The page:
32.  I also invite the Council to consider ways in which work experience—of all descriptions—can be encouraged by institutions, and to assist in the development and implementation of recommendations by the Department's newly established working group examining how to improve and expand work experience opportunities in higher education. I am, as expressed in my previous grant letter, keen to develop vocational and work-based modules within non-vocational degree courses - and to increase entrepreneurial skills where appropriate. I want the Council to work with universities on developing closer and better links with the world of work, working together in a way that that will benefit students, institutions and business. In particular I would like to see social sciences and arts faculties engage with areas of industry and business that have high growth potential to develop creative programs and opportunities for the future. This will involve encouraging higher education institutions to work with National Training Organisations to develop Graduate Apprenticeships, which incorporate a period of work experience for a wide range of business and industry sectors, and assist small businesses to deliver them to their employees.

  33.  The review of higher education careers services carried out by Professor Sir Martin Harris is also nearing completion. The review report is expected to make practical suggestions for improvements that can be made quickly so as to benefit as many existing students as possible. The Council will want to consider how it can assist institutions to restructure or enhance their careers services in the light of specific recommendations from the review.

e University and HE Capital

  34.  Capital investment plays an important role in supporting the delivery of the Government's objectives to improve the standards of public service in education and employment, and raise educational attainment and the employability of the workforce. The establishment of the "e-Universities" in the UK is contingent upon good information and communication technology (ICT) infrastructure; and further development of ICT is vital to enable Institutions to compete in the global market for higher education. I am making available to the Council £62 million for the start-up and capital costs of the "e-Universities" project over the three years up to 2003-04. This project is intended to be a collaborative venture between HEIs and the private sector. Whilst investment from private sector partners will also be key source of capital, given the potential benefits to all participants, institutions will also need to determine how much of their own resources are needed for effective participation in this venture.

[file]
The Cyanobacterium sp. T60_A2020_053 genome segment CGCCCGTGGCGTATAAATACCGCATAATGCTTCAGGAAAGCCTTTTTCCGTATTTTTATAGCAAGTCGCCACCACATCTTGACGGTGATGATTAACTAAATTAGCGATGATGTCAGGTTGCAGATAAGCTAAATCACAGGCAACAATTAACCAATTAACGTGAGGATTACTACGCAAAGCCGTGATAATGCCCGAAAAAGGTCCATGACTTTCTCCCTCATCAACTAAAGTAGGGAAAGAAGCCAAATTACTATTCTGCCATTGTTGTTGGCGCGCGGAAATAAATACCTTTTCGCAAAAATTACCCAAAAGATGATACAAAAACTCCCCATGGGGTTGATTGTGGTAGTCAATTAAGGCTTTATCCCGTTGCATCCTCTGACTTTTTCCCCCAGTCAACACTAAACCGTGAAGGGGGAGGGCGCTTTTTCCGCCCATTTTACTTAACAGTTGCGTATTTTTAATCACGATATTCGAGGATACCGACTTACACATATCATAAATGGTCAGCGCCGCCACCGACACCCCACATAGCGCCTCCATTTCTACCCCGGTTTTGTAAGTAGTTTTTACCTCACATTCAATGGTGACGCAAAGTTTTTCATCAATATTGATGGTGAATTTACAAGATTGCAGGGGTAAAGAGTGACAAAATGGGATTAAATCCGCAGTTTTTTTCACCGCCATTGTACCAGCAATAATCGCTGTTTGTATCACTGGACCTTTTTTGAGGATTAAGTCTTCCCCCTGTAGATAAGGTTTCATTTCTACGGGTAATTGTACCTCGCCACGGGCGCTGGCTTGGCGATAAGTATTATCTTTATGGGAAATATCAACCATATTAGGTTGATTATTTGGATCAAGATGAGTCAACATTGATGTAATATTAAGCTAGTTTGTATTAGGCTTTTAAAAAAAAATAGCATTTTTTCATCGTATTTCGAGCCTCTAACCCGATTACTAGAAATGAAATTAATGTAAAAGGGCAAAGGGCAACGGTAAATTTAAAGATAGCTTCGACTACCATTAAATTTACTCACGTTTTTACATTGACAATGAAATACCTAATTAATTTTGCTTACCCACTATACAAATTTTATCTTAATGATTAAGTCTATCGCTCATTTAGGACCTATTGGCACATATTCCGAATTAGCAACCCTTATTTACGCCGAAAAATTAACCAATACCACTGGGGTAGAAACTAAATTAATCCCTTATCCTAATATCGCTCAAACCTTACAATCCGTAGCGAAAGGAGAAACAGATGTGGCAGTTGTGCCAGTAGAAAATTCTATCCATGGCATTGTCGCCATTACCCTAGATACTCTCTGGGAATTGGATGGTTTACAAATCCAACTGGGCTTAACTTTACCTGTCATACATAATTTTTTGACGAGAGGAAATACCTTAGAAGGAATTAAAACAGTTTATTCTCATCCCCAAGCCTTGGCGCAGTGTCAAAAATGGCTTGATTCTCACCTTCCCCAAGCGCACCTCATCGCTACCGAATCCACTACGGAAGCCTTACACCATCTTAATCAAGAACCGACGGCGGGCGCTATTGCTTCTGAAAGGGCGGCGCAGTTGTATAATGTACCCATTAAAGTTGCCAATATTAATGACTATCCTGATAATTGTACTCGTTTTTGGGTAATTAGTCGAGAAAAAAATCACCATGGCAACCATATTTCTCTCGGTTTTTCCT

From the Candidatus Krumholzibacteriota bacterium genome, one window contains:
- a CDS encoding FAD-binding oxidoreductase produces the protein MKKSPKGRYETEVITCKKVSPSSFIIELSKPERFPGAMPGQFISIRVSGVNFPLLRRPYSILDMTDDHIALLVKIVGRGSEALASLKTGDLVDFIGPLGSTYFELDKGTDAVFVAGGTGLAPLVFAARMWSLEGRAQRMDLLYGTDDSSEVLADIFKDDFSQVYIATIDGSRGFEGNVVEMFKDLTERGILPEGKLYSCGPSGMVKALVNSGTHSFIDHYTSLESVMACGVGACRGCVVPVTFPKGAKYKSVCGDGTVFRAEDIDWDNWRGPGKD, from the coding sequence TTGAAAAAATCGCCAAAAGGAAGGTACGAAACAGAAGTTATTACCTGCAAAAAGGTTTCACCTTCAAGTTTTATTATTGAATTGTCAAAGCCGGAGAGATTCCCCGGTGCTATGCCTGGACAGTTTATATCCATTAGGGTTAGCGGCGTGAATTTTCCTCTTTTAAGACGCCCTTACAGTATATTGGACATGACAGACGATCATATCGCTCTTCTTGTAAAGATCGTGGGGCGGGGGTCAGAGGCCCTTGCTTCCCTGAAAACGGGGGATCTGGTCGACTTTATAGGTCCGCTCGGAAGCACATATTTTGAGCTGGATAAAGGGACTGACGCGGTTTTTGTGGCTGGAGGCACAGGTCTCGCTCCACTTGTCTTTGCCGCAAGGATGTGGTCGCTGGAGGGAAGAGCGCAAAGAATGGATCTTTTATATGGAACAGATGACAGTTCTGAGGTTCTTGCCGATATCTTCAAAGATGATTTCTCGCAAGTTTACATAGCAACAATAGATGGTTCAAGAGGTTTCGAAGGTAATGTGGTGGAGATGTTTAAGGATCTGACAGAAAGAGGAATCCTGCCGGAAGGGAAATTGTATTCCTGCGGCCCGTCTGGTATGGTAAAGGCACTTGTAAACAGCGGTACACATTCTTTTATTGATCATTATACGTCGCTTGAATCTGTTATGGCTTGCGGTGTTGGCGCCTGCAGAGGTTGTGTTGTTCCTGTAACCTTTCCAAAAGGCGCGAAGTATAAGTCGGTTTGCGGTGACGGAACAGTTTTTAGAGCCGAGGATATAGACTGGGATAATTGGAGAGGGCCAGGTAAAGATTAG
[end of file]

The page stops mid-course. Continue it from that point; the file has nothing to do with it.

35.  I am also looking to the Council to maintain levels of current capital investment in student access to IT and infrastructure capital up to 2003-04. I will be making a further £40 million available in the two years to 2003-04 for improvements to institutions' local area networks to facilitate an increase in docking stations and open access PCs; further digitization of material to meet growing demands for online information; and for a significant upgrade to the transatlantic link connecting with the Joint Academic Network, to allow increased access to the world's online information resources and to further facilitate international collaboration in research.

  36.  To meet existing capital commitments resulting from the provision of new medical schools and support new capital costs associated with further expansion in the number of medical students after 2001-02, I am asking the Council to make available from the infrastructure capital further capital funding for medical schools up to 2003-04.

  37.  In order to improve the fabric of the higher education estate and thereby to contribute to improved teaching and learning, I am providing additional funding to support the investment in "poor estates" made by the Council over the past few years. An extra £41 million for this purpose will be available over the two years to 2003-04. This will complement further investment in both the research infrastructure and ICT.

  38.  The Government is planning to introduce a Special Educational Needs and Disability Bill in the next session of Parliament to make discrimination against disabled students unlawful. Students with disabilities have the right to expect reasonable access to educational facilities and to the services that educational institutions provide for their students. I am therefore announcing funding totalling £56 million over the two years to 2003-04 for use on improving access and to help institutions provide the necessary specialist equipment and support. The additional funding will help higher education institutions to meet their obligations to students and staff under the Disability Discrimination Act 1995 and to prepare for new legislation.